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MSF Admits Armed Taliban Went Inside U.S.-Targeted Afghan Hospital

The Doctors Without Borders hospital in Kunduz, Afghanistan was treating 20 wounded Taliban members when it was bombed last month by U.S. military aircraft, according an internal review of the attack.

In its 13-page review, Doctors Without Borders, also known by its French name Medecins San Frontieres (MSF), asserts that staff had full control of the medical center and no weapons were inside the facility.

However, the organization conceded that some armed Taliban members were allowed to briefly go inside the hospital, insisting that the breach of the no-weapons policy was swiftly rectified.

Two days before the Oct. 3 attack, which left at least 30 people dead, the U.S. government asked MSF if Taliban members were hiding in the Kunduz hospital, according to the internal report.

MSF told the U.S. that it had been treating Taliban combatants.

“When the aerial attack began, there were 105 patients in the hospital. MSF estimates that between 3 and 4 of the patients were wounded government combatants, and approximately 20 patients were wounded Taliban,” reports MSF.

Three days before the attack, the MSF hospital was reportedly treating approximately 65 wounded Taliban combatants, comprising half of the patients.

“All of the MSF staff reported that the no weapons policy was respected in the Trauma Centre,” adds the charity agency in the review, referring to the hospital.

A footnote attached to that statement explains, “Since the [Kunduz Trauma Centre] KTC opened, there were some rare exceptions when a patient was brought to the hospital in a critical condition and the gate was opened to allow the patient to be delivered to the emergency room without those transporting the patient being first searched. In each of these instances, the breach of the no weapon policy was rapidly rectified.”

Breitbart News asked MSF to elaborate further on how it handled the instances when armed Taliban members were allowed to go inside the medical facility.

“This refers to rare occasions when armed opposition [Taliban] or Afghan army personnel brought critically wounded patients right up to the entrance of the Emergency Room, when minutes could have made the difference between life and death,” Tim Shenk, a spokesman for MSF, told Breitbart News. “In all such instances, directly after the wounded patient was on a hospital bed, those who had brought the patient were escorted to the entrance of the hospital compound to leave their weapons or to leave the hospital compound.”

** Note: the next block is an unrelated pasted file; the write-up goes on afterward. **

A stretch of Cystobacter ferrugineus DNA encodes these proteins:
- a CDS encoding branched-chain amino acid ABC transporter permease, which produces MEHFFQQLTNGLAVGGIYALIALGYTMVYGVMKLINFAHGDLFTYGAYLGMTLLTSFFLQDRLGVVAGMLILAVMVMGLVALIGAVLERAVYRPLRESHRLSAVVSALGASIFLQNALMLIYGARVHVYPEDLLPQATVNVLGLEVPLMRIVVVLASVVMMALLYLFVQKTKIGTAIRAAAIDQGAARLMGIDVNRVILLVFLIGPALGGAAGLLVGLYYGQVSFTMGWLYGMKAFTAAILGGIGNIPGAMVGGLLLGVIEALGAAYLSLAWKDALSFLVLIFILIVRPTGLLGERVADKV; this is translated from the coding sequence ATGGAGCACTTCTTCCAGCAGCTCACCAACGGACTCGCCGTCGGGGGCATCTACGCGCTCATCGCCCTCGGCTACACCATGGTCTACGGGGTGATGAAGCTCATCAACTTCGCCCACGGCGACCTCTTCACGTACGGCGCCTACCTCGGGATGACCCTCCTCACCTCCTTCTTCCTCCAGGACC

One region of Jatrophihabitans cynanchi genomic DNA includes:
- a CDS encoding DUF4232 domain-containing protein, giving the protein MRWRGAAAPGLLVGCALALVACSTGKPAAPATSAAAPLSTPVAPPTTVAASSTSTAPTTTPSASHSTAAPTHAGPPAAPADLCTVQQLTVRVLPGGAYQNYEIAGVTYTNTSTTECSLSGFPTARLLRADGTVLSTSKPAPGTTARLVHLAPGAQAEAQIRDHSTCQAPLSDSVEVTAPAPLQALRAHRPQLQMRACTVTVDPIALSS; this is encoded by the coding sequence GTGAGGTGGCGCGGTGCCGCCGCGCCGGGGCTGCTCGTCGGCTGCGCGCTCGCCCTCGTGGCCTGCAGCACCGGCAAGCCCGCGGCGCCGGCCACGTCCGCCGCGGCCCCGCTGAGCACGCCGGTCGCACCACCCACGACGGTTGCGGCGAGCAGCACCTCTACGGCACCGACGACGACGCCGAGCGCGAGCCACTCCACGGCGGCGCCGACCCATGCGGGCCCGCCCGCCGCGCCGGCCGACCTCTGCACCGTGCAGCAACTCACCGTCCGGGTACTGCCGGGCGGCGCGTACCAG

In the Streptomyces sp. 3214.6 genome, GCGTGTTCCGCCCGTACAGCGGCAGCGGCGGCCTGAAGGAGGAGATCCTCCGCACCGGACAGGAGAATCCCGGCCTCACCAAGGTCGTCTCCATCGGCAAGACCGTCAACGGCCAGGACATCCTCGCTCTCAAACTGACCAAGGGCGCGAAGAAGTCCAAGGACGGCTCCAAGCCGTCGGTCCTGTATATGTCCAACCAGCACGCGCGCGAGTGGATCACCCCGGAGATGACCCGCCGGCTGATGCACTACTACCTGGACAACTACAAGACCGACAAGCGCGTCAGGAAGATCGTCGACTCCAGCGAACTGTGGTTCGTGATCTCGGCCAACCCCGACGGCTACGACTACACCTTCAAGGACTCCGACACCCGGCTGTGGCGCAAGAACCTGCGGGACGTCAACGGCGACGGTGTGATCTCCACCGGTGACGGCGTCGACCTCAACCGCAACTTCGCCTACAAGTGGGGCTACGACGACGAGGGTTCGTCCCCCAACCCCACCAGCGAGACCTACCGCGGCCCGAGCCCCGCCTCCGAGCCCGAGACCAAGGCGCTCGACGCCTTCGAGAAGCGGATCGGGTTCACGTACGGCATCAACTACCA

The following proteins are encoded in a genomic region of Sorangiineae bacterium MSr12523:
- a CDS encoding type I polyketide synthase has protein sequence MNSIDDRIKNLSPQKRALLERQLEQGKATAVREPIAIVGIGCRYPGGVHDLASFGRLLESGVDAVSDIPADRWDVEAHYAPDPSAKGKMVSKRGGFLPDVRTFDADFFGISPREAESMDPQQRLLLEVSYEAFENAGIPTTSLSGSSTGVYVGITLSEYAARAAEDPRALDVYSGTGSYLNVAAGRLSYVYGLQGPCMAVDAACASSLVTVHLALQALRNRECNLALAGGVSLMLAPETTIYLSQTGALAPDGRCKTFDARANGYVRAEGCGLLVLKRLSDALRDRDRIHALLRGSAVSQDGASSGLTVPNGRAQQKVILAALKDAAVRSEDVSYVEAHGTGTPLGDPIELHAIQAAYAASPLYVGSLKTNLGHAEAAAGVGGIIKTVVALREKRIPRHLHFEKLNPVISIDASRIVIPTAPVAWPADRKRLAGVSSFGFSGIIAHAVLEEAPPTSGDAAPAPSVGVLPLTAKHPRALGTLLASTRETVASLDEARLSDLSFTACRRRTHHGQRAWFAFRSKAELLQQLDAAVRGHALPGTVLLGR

U.S. Gen. John Campbell, the top commander of U.S. and NATO forces, has described the Oct. 3 attack as a mistake and President Obama has apologized for the incident.

Although Gen. Campbell did not specifically say the Afghans were being attacked by the Taliban from within the hospital grounds, he suggested it while testifying before the Senate Armed Services Committee on Oct. 6. The Afghan government has explicitly made that claim, which has been denied by Doctors Without Borders.

“The facts compiled in this review confirm our initial observations: the MSF trauma centre was fully functioning as a hospital with 105 patients admitted and surgeries ongoing at the time of the US airstrikes; the MSF rules in the hospital were implemented and respected, including the ‘no weapons’ policy; MSF was in full control of the hospital before and at the time of the airstrikes; there were no armed combatants within the hospital compound and there was no fighting from or in the direct vicinity of the trauma centre before the airstrikes,” said the charity organization in its internal review.

The hospital was hit as the Afghan forces were trying to retake the city of Kunduz from the Taliban. Kunduz became the first provincial capital to fall into the hands of the Taliban since the insurgent group was removed from power by the U.S. in 2001. The Afghan forces did manage to take back the city.

Ultimately, after changing its story a few times, the U.S. military said that the airstrike was called by U.S. special operations forces to protect Afghan forces who were taking fire from the Taliban.

MSF describes the bloody attack in detail in its review, noting that patients tried to flee under fire from the U.S. military.

“Patients burned in their beds, medical staff were decapitated and lost limbs, and others were shot by the circling AC- 130 [American] gunship while fleeing the burning building,” it reports. “At least 30 MSF staff and patients were killed.”

Christopher Stokes, MSF general director, has condemned reports indicating that the attack on the hospital could be justified because Taliban members were being treated there, saying the organization was “disgusted” by those claims.

According to Stokes, the U.S. attack on the hospital constitutes a war crime.

The Obama administration has reportedly refused MSF’s demand for an independent investigation.

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